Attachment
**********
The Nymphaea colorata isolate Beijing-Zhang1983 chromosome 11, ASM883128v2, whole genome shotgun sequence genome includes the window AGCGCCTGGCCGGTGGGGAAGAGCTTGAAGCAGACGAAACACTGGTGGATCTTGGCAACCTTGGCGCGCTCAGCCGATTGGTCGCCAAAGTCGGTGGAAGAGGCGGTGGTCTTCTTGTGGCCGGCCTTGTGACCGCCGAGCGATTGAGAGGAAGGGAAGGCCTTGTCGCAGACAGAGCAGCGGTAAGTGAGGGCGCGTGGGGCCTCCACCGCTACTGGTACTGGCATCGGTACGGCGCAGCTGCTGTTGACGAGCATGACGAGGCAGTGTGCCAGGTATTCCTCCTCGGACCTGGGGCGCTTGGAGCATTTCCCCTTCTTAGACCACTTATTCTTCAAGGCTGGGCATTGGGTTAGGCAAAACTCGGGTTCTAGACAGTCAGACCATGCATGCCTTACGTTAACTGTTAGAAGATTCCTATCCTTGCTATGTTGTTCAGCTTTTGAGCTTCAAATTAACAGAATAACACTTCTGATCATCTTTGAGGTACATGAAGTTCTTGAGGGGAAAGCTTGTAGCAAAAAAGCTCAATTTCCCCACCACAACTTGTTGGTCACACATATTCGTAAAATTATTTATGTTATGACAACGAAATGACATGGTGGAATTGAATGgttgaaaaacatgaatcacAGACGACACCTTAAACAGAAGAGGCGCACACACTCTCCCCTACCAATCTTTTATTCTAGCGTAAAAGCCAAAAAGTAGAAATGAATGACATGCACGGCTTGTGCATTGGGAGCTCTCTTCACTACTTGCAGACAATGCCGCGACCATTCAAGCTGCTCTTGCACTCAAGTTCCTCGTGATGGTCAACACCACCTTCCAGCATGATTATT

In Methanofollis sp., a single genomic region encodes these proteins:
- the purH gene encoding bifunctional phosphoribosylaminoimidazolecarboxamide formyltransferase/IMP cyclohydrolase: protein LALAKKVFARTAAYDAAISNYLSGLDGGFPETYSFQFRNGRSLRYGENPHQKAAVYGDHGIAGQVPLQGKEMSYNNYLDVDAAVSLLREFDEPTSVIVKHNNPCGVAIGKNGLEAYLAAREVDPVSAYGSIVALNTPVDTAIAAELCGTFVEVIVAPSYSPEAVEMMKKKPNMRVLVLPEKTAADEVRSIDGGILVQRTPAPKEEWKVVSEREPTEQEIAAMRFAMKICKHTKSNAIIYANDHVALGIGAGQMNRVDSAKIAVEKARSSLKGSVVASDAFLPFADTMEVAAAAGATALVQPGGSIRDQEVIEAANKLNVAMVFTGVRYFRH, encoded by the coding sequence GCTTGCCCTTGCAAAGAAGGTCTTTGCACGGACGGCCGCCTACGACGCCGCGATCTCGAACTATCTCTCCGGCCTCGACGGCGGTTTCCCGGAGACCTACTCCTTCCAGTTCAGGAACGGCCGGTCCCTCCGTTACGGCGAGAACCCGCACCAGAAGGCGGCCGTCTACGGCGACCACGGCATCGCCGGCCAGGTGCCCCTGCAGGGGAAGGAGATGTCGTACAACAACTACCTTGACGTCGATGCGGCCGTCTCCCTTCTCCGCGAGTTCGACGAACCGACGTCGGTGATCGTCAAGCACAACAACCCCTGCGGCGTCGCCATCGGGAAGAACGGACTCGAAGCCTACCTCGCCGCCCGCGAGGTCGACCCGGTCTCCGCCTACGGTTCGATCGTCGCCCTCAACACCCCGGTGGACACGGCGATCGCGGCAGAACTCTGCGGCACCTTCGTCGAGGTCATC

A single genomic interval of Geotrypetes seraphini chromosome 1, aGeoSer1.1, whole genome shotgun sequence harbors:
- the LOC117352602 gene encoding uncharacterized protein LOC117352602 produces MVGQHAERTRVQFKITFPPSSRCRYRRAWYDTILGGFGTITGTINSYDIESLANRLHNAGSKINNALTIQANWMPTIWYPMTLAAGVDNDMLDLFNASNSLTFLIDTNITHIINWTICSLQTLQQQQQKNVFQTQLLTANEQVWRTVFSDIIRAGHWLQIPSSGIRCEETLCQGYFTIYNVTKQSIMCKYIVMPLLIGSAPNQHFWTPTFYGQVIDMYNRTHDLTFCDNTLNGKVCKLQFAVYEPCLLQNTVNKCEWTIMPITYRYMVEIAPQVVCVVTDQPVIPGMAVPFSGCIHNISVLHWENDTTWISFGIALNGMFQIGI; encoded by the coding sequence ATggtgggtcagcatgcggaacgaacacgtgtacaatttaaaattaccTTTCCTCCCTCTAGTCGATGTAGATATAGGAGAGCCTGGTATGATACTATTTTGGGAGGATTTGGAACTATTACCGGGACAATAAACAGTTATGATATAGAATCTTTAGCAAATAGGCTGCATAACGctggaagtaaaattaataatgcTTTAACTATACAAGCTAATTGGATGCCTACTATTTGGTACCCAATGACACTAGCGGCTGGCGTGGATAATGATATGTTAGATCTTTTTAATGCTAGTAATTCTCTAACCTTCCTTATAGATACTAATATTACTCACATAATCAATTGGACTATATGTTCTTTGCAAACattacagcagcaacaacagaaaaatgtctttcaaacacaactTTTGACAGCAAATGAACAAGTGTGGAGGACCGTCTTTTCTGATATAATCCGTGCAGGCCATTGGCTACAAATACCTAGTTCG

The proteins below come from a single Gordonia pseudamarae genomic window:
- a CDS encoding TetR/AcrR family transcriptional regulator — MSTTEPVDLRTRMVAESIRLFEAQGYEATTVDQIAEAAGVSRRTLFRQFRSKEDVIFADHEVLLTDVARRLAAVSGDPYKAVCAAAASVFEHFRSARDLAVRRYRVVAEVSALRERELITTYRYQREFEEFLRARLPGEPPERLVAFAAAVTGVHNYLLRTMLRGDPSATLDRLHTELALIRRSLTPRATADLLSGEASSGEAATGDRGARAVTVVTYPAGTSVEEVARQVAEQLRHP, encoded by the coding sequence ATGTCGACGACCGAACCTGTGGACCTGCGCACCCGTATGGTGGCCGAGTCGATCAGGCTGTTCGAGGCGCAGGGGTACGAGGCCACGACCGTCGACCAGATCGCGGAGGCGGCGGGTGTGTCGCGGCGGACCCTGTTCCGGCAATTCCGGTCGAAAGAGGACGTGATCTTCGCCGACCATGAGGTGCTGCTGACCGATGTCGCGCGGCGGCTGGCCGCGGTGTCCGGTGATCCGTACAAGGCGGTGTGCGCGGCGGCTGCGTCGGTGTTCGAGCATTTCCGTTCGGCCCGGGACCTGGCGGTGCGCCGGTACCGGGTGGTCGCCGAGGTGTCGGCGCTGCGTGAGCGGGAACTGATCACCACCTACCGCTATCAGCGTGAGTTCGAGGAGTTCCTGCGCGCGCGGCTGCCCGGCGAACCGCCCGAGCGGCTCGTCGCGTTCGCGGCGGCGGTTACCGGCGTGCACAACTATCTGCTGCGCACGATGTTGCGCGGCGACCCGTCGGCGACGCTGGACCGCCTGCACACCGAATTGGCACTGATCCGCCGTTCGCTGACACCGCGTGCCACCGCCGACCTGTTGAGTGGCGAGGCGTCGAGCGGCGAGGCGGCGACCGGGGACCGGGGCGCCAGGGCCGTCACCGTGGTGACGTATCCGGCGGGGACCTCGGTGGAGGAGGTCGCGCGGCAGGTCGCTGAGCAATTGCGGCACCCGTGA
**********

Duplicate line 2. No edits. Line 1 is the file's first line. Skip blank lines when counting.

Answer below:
In Methanofollis sp., a single genomic region encodes these proteins: